As suggested by a reader, this opposition appeal is of interest since it deals with the situation where a claim as granted is technically 'incorrect'  in that it does not correspond to the technical teaching of the description. The question at hand is whether independent method claim 5 of each of the appellant's respective requests (being the patent proprietor) infringes Art. 123(3) EPC since the claim has been amended in each of the requests to correct the technical mistake.

The appellant provides two lines of arguments to argue that the amendments do not infringe Art. 123(3). The first line of argument is that claim 5 of the granted patent contained an inaccurate technical statement, and that from the description it was clear what was obviously intended and, following decision T 108/91 (OJ 1994, 228), claim 5 could be corrected to reflect this intention.

The second line of argument is: in order to establish the protection conferred by claim 5 of the granted patent, and thus to identify the boundary of acceptable amendments, Article 69 EPC had to be taken into account. Since the current amendments to claim 5 reflected this understanding, they did not extend the protection conferred and therefore did not infringe Article 123(3) EPC.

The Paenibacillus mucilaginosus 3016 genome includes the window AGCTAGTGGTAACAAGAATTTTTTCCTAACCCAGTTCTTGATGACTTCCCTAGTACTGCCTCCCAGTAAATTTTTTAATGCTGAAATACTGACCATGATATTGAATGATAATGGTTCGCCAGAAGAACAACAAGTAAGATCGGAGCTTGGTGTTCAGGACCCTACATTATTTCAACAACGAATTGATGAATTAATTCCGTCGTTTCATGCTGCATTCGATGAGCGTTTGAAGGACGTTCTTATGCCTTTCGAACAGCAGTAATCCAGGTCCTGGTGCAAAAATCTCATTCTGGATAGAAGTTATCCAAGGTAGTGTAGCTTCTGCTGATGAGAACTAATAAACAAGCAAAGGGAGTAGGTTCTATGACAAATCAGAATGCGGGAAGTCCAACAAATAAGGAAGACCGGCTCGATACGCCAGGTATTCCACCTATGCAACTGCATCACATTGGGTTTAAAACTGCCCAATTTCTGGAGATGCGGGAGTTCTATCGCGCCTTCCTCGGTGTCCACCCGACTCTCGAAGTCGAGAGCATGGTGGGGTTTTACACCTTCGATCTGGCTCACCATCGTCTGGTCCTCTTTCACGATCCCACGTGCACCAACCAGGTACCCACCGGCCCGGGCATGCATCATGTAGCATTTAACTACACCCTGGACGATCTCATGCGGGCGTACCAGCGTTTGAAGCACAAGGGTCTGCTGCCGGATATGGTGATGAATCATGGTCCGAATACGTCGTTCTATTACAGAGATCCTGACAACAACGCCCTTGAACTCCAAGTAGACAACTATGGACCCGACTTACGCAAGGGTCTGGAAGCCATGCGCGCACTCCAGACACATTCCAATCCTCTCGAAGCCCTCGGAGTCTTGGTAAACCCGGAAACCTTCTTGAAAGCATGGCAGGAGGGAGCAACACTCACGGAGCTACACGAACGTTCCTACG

Do either of T 108/91 and Art. 69 EPC apply and bring relieve? The current BoA does not think so.

Tuesday, 21 February 2017

T 2075/13: Is the subject-matter a convergent development?




In this opposition appeal the appellant (opponent) argued that the new main request filed during the oral proceedings should not be admitted because its subject-matter should not be considered as a convergent development from the subject-matter of the earlier filed requests. However, the Board agreed with the respondent (patent proprietor) that the subject matter of the new main request is "a clearly convergent development from the subject matter" of an earlier request, the amendments attempting to clarify some expressions and being a direct reaction to the discussion at the oral proceedings.

Friday, 17 February 2017

T 2602/12: Appellant accused of non-appropriate behavior


In this opposition appeal the Respondent (Opponent) accused the Appellant (Proprietor) of gaining procedural advantages, misleading the public and delaying the proceedings.